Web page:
Stephen Hawking: One Thing Threatens Us More Than Donald Trump … Climate Change

Follow the Money: Republican Attorneys General Attack on the Clean Power Plan

Granddaughter of Exxon Scientist Confronts CEO Over Funding Climate Denial

David Suzuki: How to Feed the World as the Planet Warms

EcoWatch Daily Newsletter

A dire new report issued by the World Meteorological Organization (WMO) found that the climate crisis is on a worrying trajectory as the crisis's hallmarks — sea level rise, ice loss and extreme weather — all increased over the last five years, which will end as the warmest five-year period on record.

Read More Show Less
Line of soldiers walking. Pexels

By Peter Gleick

War is a miserable thing. It kills and maims soldiers and civilians. It destroys infrastructure, cultures and communities. It worsens poverty and development challenges. And it damages and cripples vital ecological and environmental resources.

Read More Show Less
People take part in a ceremony to mark the 'death' of the Pizol glacier on Sept. 22. FABRICE COFFRINI / AFP / Getty Images

Hundreds of activists gathered in the Swiss Alps on Sunday to mourn the loss of Pizol, a glacier that has steadily retreated over the last decade as temperatures have warmed the mountain tops, according to CNN.

Read More Show Less
Luis Alfonso de Alba Gongora, the UN secretary-general's special envoy for the climate summit speaks at The World Economic Forum holds the Sustainable Development Impact Summit 2018 in New York on Sept. 24, 2018. Ben Hider / World Economic Forum

By Howard LaFranchi

When United Nations Secretary-General Antonio Guterres decided to hold a high-level climate summit in conjunction with this year's General Assembly kicking off next week, he was well aware of the paradox of his initiative.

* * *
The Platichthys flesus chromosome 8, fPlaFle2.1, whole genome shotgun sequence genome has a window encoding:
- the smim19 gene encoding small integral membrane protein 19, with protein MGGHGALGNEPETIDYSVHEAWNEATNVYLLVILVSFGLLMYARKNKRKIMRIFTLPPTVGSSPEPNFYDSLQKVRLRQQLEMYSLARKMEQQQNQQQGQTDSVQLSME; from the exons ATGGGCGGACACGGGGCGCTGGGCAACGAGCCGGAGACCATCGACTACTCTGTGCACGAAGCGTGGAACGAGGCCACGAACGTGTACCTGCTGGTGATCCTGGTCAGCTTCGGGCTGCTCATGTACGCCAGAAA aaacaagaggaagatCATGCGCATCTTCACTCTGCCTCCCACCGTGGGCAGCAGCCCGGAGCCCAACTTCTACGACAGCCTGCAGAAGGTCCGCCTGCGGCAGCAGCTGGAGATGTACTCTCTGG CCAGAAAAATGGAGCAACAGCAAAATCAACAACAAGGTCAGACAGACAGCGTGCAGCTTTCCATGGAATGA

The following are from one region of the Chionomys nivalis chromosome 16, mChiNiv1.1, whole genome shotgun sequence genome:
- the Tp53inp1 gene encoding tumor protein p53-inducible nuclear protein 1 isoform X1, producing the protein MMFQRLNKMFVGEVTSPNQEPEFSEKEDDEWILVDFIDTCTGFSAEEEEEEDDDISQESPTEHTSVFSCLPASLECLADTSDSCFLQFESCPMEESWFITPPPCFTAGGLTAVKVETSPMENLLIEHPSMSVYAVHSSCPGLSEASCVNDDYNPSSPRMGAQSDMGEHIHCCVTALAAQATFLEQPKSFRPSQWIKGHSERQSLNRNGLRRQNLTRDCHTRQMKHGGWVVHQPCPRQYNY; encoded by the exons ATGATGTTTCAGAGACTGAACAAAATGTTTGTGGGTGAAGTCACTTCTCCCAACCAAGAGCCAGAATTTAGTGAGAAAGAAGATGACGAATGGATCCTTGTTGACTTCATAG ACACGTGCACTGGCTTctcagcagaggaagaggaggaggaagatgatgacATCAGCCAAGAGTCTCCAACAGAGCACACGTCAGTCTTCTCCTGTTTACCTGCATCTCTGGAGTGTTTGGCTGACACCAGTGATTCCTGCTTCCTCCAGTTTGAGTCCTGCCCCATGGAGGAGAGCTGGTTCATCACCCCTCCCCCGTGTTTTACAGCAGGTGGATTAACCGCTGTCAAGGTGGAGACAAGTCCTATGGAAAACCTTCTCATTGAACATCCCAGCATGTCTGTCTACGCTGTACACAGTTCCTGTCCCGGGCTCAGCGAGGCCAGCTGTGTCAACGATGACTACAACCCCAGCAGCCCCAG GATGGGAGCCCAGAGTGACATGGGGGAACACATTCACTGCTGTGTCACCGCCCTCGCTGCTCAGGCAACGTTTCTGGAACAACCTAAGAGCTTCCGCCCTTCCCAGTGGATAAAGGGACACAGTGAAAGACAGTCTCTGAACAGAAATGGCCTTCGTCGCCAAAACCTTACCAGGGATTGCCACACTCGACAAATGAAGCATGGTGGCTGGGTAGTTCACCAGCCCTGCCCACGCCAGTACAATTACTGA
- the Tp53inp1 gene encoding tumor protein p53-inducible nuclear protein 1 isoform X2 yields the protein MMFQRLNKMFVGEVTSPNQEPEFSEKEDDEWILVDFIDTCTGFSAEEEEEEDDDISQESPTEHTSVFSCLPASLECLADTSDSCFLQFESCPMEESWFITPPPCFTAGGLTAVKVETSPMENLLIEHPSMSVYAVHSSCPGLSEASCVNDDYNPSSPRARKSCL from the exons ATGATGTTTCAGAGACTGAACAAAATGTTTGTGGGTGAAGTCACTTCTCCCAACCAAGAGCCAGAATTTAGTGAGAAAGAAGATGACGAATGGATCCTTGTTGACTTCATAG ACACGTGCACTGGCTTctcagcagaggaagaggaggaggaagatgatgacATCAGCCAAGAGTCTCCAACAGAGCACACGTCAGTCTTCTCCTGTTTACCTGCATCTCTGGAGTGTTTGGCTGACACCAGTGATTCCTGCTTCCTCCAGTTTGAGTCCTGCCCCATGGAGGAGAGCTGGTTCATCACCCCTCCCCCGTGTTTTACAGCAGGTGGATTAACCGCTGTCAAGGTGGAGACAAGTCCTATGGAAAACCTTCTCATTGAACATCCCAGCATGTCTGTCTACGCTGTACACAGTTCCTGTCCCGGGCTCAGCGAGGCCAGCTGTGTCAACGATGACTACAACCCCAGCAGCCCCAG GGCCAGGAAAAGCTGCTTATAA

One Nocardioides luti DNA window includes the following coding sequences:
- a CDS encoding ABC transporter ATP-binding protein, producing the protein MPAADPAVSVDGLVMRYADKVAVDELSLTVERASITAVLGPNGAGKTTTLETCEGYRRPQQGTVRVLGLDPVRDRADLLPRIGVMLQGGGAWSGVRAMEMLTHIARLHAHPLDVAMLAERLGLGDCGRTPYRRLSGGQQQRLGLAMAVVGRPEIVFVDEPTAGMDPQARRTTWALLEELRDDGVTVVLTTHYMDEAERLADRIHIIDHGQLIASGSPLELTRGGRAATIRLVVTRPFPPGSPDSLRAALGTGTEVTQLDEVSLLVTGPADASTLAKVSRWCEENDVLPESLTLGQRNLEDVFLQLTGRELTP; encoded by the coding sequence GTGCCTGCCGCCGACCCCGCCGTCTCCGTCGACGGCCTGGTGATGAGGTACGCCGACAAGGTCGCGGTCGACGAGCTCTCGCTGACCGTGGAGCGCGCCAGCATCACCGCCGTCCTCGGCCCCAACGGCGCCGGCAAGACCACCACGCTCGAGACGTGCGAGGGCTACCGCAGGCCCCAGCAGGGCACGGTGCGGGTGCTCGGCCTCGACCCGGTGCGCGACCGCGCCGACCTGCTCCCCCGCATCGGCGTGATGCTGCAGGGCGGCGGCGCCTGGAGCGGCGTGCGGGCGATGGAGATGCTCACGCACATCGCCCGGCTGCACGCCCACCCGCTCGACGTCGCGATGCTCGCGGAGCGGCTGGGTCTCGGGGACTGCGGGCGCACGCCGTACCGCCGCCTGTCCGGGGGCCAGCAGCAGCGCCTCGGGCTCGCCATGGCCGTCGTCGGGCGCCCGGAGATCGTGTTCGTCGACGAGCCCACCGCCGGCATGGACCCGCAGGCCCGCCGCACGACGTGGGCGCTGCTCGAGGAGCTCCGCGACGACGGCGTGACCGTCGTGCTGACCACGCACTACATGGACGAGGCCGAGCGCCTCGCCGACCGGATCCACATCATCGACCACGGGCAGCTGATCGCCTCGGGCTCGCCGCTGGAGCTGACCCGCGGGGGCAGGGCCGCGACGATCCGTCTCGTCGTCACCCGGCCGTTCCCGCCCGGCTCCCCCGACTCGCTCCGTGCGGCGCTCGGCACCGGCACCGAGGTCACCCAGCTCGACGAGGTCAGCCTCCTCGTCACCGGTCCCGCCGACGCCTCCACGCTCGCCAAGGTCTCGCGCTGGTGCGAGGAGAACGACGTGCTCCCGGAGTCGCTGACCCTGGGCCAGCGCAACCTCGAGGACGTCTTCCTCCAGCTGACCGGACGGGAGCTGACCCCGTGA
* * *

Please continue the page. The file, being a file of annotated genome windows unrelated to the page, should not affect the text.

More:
Read More Show Less
Acting U.S. Homeland Security Secretary Kevin McAleenan meets with Guatemalan farmers on May 29 in Santa Rosa, Guatemala. John Moore / Getty Images

The Trump administration ignored its own evidence on how climate change is impacting migration and food security when setting new policies for cutting aid to Central America, NBC reports.

Read More Show Less
Mike Pence brought the first motorcade to Mackinac Island on Saturday. Cars have been banned on the island since 1898. 13 ON YOUR SIDE / YouTube screenshot

Vice President Mike Pence sparked outrage on social media Saturday when he traveled in the first-ever motorcade to drive down the streets of Michigan's car-free Mackinac Island, HuffPost reported.

Read More Show Less
Inhaling from an electronic cigarette. 6okean / iStock / Getty Images Plus

By Shawn Radcliffe

  • As illnesses and deaths linked to vaping continue to rise, health officials urge people to stop using e-cigarettes.
  • Officials report 8 deaths have been linked to lung illnesses related to vaping.
  • Vitamin E acetate is one compound officials are investigating as a potential cause for the outbreak.
The number of vaping-related illnesses has grown to 530 cases in 38 states and 1 U.S. territory, federal health officials reported.
Read More Show Less
Activist Greta Thunberg leads the Youth Climate Strike on Sept. 20, 2019 in New York City. Roy Rochlin / WireImage / Getty Images

By Julia Conley

As organizers behind Friday's Global Climate Strike reported that four million children and adults attended marches and rallies all over the world — making it the biggest climate protest ever — they assured leaders who have been reticent to take bold climate action that the campaigners' work is far from over.

Read More Show Less